Total Knee Replacement
The information provided on this website is done so as a guideline to assist you in further understanding your surgical treatment and what to expect. Each patient’s treatment plan is tailored to their conditions so your rehabilitation may be quicker or slower than other peoples.
Please contact Dr Rodda for advice should you be concerned about any aspect of your health or recovery.
Total Knee Replacement (TKR) otherwise referred to as Knee Resurfacing or Knee Arthroplasty, is a surgical treatment for conditions of the knee, including arthritis. It is one of the most common procedures performed worldwide with over one million knee replacements performed annually.
During TKR surgery the cartilage surface and less than one centimetre of bone is removed from the femur and tibia and replaced with a new surface, thus preserving the muscles and collateral ligaments of the knee.
Knee pain occurs as a result of inflammation, damaged cartilage, trauma or joint degeneration. This inflammation can cause pain along with joint weakness, instability and deformity, and can interfere with your everyday activities such as walking.
The knee is made up of three components. A medial component (inside of knee), a lateral component (outside of knee) and the third component is between the patella and femur.
During a Total Knee Replacement, the medial and lateral components are replaced, and the patella is commonly resurfaced. Alternatively, you can have a single compartmental replacement, which replaces just the single damaged component of the knee.
In surgery a straight incision is made over the knee, roughly 12cm in length. The knee joint is exposed by moving the main knee tendon to one side. Then, the edge of the damaged cartilage is cleared in preparation for the implant. Components are then fixed to the bone using one of two options, bone cement or coated synthetic. Both these options encourage the bone to grow and adhere to the surface. Using the help of advanced computer technology, implants are aligned properly within the knee.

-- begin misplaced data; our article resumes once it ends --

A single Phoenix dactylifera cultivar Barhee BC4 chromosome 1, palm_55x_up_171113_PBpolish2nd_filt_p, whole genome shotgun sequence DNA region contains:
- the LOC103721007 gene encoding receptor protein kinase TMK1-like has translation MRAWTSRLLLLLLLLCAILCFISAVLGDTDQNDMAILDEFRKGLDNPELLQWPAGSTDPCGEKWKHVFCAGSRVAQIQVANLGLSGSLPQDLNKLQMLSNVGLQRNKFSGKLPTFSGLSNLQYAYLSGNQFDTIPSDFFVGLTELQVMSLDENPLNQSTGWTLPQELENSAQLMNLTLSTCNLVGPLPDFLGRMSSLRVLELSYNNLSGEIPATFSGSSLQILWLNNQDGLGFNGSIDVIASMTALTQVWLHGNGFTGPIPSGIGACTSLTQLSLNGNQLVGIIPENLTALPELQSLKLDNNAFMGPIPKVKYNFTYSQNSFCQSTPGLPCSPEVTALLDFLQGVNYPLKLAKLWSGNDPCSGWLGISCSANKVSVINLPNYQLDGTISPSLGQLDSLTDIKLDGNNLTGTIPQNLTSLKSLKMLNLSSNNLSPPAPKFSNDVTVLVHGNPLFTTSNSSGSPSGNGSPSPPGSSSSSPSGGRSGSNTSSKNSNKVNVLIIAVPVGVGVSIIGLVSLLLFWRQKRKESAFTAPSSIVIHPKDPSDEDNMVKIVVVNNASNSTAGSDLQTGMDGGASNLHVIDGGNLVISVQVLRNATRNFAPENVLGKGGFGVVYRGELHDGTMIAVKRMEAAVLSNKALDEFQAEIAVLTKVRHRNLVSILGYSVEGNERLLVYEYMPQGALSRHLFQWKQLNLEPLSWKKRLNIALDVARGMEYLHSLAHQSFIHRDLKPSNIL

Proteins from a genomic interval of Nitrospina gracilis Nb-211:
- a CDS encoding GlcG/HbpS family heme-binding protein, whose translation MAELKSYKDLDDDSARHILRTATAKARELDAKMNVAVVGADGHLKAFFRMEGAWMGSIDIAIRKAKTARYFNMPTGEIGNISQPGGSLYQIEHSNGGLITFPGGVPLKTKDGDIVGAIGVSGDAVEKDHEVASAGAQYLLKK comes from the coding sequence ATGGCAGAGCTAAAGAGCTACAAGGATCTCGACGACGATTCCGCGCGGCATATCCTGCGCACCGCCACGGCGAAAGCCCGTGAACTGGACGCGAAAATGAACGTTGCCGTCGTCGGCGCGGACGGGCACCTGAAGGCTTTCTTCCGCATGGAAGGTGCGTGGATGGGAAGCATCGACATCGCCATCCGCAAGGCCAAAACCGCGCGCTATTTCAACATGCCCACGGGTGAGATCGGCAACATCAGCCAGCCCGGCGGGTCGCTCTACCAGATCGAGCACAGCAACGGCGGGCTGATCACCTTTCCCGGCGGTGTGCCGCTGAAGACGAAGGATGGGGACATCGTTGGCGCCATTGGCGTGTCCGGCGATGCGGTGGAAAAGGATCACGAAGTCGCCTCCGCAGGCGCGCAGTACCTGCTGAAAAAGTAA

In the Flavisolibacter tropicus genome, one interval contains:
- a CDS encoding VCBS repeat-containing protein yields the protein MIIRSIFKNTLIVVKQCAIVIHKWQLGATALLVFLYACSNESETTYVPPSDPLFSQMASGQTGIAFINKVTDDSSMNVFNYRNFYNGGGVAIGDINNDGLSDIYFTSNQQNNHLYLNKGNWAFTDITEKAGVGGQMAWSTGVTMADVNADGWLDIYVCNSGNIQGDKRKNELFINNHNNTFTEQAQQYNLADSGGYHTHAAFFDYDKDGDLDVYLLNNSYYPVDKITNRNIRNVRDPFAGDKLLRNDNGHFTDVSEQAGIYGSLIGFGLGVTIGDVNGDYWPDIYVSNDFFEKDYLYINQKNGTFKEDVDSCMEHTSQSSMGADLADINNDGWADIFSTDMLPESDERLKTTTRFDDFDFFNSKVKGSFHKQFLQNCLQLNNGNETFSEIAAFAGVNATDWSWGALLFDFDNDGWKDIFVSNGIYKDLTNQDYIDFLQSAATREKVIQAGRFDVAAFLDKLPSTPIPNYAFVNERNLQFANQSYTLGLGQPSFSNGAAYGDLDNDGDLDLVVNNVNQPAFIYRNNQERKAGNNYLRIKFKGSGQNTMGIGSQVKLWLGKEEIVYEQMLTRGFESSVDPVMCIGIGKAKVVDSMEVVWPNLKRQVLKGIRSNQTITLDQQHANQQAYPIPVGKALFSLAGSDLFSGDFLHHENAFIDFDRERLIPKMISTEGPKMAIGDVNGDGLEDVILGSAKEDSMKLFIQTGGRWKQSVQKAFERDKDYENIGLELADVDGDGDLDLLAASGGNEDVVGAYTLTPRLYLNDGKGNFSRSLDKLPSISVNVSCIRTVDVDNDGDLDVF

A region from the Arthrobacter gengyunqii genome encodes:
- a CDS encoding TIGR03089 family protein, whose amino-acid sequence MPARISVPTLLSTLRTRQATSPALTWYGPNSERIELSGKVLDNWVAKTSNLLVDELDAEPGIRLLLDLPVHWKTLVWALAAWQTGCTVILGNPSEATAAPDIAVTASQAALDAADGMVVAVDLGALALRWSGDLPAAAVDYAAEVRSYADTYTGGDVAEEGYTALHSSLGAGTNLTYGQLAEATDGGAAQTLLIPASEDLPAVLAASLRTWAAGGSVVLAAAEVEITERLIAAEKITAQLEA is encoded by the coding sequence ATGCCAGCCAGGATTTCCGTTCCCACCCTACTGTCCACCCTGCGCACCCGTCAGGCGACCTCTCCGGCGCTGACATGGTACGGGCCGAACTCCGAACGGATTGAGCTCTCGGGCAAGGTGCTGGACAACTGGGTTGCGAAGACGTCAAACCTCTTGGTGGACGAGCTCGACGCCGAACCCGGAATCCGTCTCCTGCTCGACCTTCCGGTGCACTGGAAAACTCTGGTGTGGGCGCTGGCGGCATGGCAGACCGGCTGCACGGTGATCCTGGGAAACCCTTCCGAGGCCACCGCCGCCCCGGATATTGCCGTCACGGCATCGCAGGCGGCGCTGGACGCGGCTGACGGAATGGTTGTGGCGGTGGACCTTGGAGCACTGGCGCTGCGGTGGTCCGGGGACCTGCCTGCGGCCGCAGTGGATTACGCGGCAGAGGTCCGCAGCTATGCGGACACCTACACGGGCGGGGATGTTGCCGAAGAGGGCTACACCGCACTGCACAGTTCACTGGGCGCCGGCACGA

Prior to surgery a series of blood tests, X-rays and consultations will be completed to ensure this is the best option for you and ensure you’re an applicable candidate. These appointments are imperative for Dr Rodda to understand your injury and determine the best course of treatment for your wellbeing.
- Rapid and significant reduction in pain, and possibly even entirely eradicate pain
- Improved mobility. You should experience smoother movement and normal functionality
- Overall improved quality of life. Everyday activities, like walking, will no longer be restricted by pain.
- Because the knee is so highly utilised in everyday life can be wear and tear and surrounding complications such as debris loosening the knee replacement components which can cause reoccurring pain
- As with any operation, there is a risk of infection
- Blood clots. Your doctors will often prescribe blood thinning medication to avoid this or reduce this risk
- No pain relief from procedure
- Stiffness or instability
- Please speak with Dr Rodda if any of these particularly worry you, he is more than happy answer your questions and provide further information.
Why should I consider a Total Knee Replacement?
We understand knee pain can have a huge impact on your quality of life. TKR is common and safe procedure that can alleviate this and reduce the symptoms of arthritis, knee pain and mobility restrictions.
Who is a suitable applicant for a Total Knee Replacement?
Someone whom is experiencing moderate to severe arthritis and has exhausted their options of pain management in other ways. Including but not exclusive to trying weight loss, painkillers, anti-inflammatories, physiotherapy and any other alternative therapies. This is normally a suitable indication of someone who will be candidate for surgery. Dr Rodda will assess all areas of your medical history, your knee, your X-rays in order determine is this procedure is suitable for you.
What will the pain be like post-surgery?
All surgical procedures involve a certain amount of discomfort, however with recent advances in the development of anaesthetics, along with the high level of surgical care provided by Dr Rodda, you can feel reassured that your pain will be kept to a minimum during recovery and you will be made to feel as comfortable as possible.
What happens after surgery?
Generally, patients experience some disorientated when they first wake up from anaesthetic. You may feel thirsty or hungry, and you are usually able to eat and drink almost immediately. As soon as the nerve block wears off, we like to have you bending your knee and up on your feet. We provide you with an ice pack to help reduce the swelling and may insert a thin catheter to administer additional local anaesthetic into your knee to assist in reducing any discomfort you are experiencing. A physiotherapist will help you with your rehabilitation and typically within 3-4 days you’ll be on your way home.
What happens once I’m home?
We organise for a physiotherapist to visit you at home, generally a day or two after you leave hospital. Over the first two weeks we recommend you keep your walking to short distances, and other general activities may be limited. You will then have a follow up appointment with Dr approximately two weeks post-surgery where he will check your progress and answer any questions that you may have. Dr Rodda strives to provide a high level of post-surgical care and places a high level of importance on patient treatment and follow-up.
When can I return to driving?
Patients can typically return to driving about six weeks after the operation.